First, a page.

Donna Jones says she is looking again at the process which has seen some officers given anonymity by a hearing despite being sacked over serious disciplinary matters. Some hearings are entirely heard in secret.
One was a case heard in October of a Portsmouth officer who was found to have pursued a relationship with a domestic abuse victim.
The nine-day hearing was told that the officer, who was trained to deal with domestic violence, kissed the woman and hugged her – and invited her to his flat to ask her out for cocktails. He bombarded her with WhatsApp messages and calls while off duty and from his personal phone.
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Even though he was sacked for gross misconduct, his identity was not released by the hearing, despite submissions at the time from The News and other media, although the hearing was reportable. At the time domestic abuse charities warned that lives could be at risk if his actions deterred women from reporting violence – and asked why his name was not released to make sure no other women had gone through the same experience with him.
But today he can be identified as PC Simon Bailey, as his name has been published on the College of Policing’s barred list.
This gives details of officers who have been dismissed from policing after an investigation. It was introduced ‘as part of the government's commitment to improving police integrity’.
Another recent high-profile case saw former Basingstoke PC Terry Cooke sacked, again for abusing his position to pursue relationships with vulnerable women he met through his job, including domestic abuse victims.
During a case fought and won by local media publisher Newsquest to name Cooke, High Court judge Justice Naomi Ellenbogen said: ‘Open justice is a fundamental principle of the common law. Its justification is the ‘value of public scrutiny as the guarantor of the quality of justice.
‘Its significance has, if anything, increased in an age which attached growing importance to the public accountability of public officers and institutions and to the availability of information about the performance of their functions.
‘Anonymised reporting of issues of legitimate public concern are less likely to interest the public and therefore, to provoke discussion. In relation to the acts of serious misconduct committed in the context of his professional activities, I find that Mr Cooke has no reasonable expectation of privacy.’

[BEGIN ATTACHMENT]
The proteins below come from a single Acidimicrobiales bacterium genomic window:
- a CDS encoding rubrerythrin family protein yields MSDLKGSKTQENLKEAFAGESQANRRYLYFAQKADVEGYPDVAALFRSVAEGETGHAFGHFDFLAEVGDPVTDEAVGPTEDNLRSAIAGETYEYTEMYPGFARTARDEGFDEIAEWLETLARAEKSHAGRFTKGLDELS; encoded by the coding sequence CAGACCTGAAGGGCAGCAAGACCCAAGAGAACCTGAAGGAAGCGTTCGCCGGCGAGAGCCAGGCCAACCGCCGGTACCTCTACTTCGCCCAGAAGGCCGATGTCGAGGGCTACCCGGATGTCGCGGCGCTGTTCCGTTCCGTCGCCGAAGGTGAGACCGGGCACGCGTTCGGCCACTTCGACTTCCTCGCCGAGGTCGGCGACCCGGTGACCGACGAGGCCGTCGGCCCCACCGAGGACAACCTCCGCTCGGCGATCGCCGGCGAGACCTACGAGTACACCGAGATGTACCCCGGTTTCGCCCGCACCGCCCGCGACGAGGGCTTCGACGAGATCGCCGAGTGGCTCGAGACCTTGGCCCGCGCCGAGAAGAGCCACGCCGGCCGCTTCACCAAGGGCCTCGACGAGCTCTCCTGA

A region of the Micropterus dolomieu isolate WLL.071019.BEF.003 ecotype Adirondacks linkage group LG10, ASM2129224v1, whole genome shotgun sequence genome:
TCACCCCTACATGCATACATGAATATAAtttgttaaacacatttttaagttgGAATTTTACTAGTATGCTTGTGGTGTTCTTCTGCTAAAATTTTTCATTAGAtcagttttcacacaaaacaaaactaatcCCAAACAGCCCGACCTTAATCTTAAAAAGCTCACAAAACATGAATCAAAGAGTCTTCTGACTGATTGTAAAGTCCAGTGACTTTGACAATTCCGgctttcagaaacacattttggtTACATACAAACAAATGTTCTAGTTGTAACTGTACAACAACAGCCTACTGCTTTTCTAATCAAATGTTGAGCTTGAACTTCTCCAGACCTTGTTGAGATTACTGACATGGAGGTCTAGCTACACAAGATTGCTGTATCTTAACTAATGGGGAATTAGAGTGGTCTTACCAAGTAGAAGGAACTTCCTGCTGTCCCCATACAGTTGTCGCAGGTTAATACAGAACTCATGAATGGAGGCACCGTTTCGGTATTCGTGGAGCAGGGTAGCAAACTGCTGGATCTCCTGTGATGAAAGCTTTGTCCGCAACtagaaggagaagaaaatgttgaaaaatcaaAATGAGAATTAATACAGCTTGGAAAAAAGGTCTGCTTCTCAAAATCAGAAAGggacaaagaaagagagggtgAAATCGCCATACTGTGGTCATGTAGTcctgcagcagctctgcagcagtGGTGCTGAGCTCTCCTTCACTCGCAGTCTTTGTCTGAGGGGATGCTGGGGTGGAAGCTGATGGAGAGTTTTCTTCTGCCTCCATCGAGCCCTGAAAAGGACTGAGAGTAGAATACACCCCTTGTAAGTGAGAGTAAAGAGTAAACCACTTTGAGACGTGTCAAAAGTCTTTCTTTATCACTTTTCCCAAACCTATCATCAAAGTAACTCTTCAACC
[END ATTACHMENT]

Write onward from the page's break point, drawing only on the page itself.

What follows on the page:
Despite the fact that Hampshire police has repeatedly said there should be a ‘presumption of transparency’, around a third of all police misconduct hearings in Hampshire where sanctions have been issued have been heard behind closed doors.
Misconduct hearings are presided over by a legally qualified chair (LQC), who is appointed by the police and crime commissioner.
Mrs Jones says that she stands firmly behind the idea that misconduct hearings should in most cases be held in public – but is carrying out an internal review of the process ‘in relation to holding hearings in exempt session and releasing the identity of the officer, if found guilty’.
She said: ‘The starting point should be that hearings are held in public and the identity of those found guilty of misconduct, published.
‘Whilst I accept there are circumstances when this is not appropriate, for example, a related ongoing enquiry, the withholding of an individual’s identity should only be in exceptional circumstances.
‘Publication acts as a deterrent and helps increase public confidence in the complaints and misconduct process.
‘The public has a right to know about the conduct of officers and the media play an important part in reporting trials involving police officer. I support the changes to the complaints process in 2020, which outlines the media are to be consulted if reporting restrictions are proposed. This is designed to help ensure openness and transparency to the public.
‘As police and crime commissioner, the conduct of officers is something I take seriously. By challenging Hampshire Constabulary to uphold the highest standards and supporting the force as it proactively tackles serious misconduct, I aim to ensure we have a police force fit for purpose across all our communities.’
Referring to the Bailey case, a Hampshire police spokesman said the force followed the rules correctly.
He said: ‘During the hearing, the independently appointed legally qualified chair put in place a reporting restriction which granted lifelong anonymity to the officer.
‘The hearing was held under the 2020 misconduct regulations. Hampshire Constabulary fully supports the misconduct regulations and the presumption hearings should be held in public. However, officers are able to make formal representations for reporting restrictions to be applied, and these are assessed by the chair, who determined in this instance that his submissions outweighed the public interest, and the reporting restriction should be put in place. Representations were made from media organisations.
‘The regulations governing misconduct hearings are laid out by the Home Office and followed by all police forces. The barred list is managed by the College of Policing.’
If an anonymity order is placed on a misconduct hearing the Home Office guidance is that the Independent Office for Police Conduct should be consulted. An IOPC spokesman confirmed that in the Bailey case it had been contacted and that it had not raised objections to the reasons for the order, which were said to be based on medical evidence ‘to protect [the officer’s] welfare.’